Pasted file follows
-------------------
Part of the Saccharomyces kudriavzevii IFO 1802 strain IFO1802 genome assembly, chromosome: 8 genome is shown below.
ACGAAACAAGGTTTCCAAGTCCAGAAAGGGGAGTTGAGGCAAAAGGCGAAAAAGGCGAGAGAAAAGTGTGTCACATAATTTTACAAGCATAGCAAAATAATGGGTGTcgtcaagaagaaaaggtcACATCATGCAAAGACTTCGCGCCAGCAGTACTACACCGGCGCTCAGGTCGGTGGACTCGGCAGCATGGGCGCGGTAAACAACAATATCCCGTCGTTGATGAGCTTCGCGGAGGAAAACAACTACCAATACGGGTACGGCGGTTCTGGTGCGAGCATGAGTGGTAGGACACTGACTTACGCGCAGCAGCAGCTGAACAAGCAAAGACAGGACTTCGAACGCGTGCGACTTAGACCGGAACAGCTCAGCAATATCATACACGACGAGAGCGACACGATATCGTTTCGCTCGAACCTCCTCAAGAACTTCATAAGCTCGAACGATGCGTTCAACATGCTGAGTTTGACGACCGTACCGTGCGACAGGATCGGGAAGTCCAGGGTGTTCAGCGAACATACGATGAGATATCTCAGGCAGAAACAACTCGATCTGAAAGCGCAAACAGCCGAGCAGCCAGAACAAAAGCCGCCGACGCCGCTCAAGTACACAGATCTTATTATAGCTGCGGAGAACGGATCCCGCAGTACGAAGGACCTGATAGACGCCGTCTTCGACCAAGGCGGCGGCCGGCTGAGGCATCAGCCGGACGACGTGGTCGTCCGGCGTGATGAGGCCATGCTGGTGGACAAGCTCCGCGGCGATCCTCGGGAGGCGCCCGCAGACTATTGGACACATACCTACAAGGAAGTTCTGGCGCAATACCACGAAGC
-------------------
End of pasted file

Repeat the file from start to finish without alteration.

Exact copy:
Part of the Saccharomyces kudriavzevii IFO 1802 strain IFO1802 genome assembly, chromosome: 8 genome is shown below.
ACGAAACAAGGTTTCCAAGTCCAGAAAGGGGAGTTGAGGCAAAAGGCGAAAAAGGCGAGAGAAAAGTGTGTCACATAATTTTACAAGCATAGCAAAATAATGGGTGTcgtcaagaagaaaaggtcACATCATGCAAAGACTTCGCGCCAGCAGTACTACACCGGCGCTCAGGTCGGTGGACTCGGCAGCATGGGCGCGGTAAACAACAATATCCCGTCGTTGATGAGCTTCGCGGAGGAAAACAACTACCAATACGGGTACGGCGGTTCTGGTGCGAGCATGAGTGGTAGGACACTGACTTACGCGCAGCAGCAGCTGAACAAGCAAAGACAGGACTTCGAACGCGTGCGACTTAGACCGGAACAGCTCAGCAATATCATACACGACGAGAGCGACACGATATCGTTTCGCTCGAACCTCCTCAAGAACTTCATAAGCTCGAACGATGCGTTCAACATGCTGAGTTTGACGACCGTACCGTGCGACAGGATCGGGAAGTCCAGGGTGTTCAGCGAACATACGATGAGATATCTCAGGCAGAAACAACTCGATCTGAAAGCGCAAACAGCCGAGCAGCCAGAACAAAAGCCGCCGACGCCGCTCAAGTACACAGATCTTATTATAGCTGCGGAGAACGGATCCCGCAGTACGAAGGACCTGATAGACGCCGTCTTCGACCAAGGCGGCGGCCGGCTGAGGCATCAGCCGGACGACGTGGTCGTCCGGCGTGATGAGGCCATGCTGGTGGACAAGCTCCGCGGCGATCCTCGGGAGGCGCCCGCAGACTATTGGACACATACCTACAAGGAAGTTCTGGCGCAATACCACGAAGC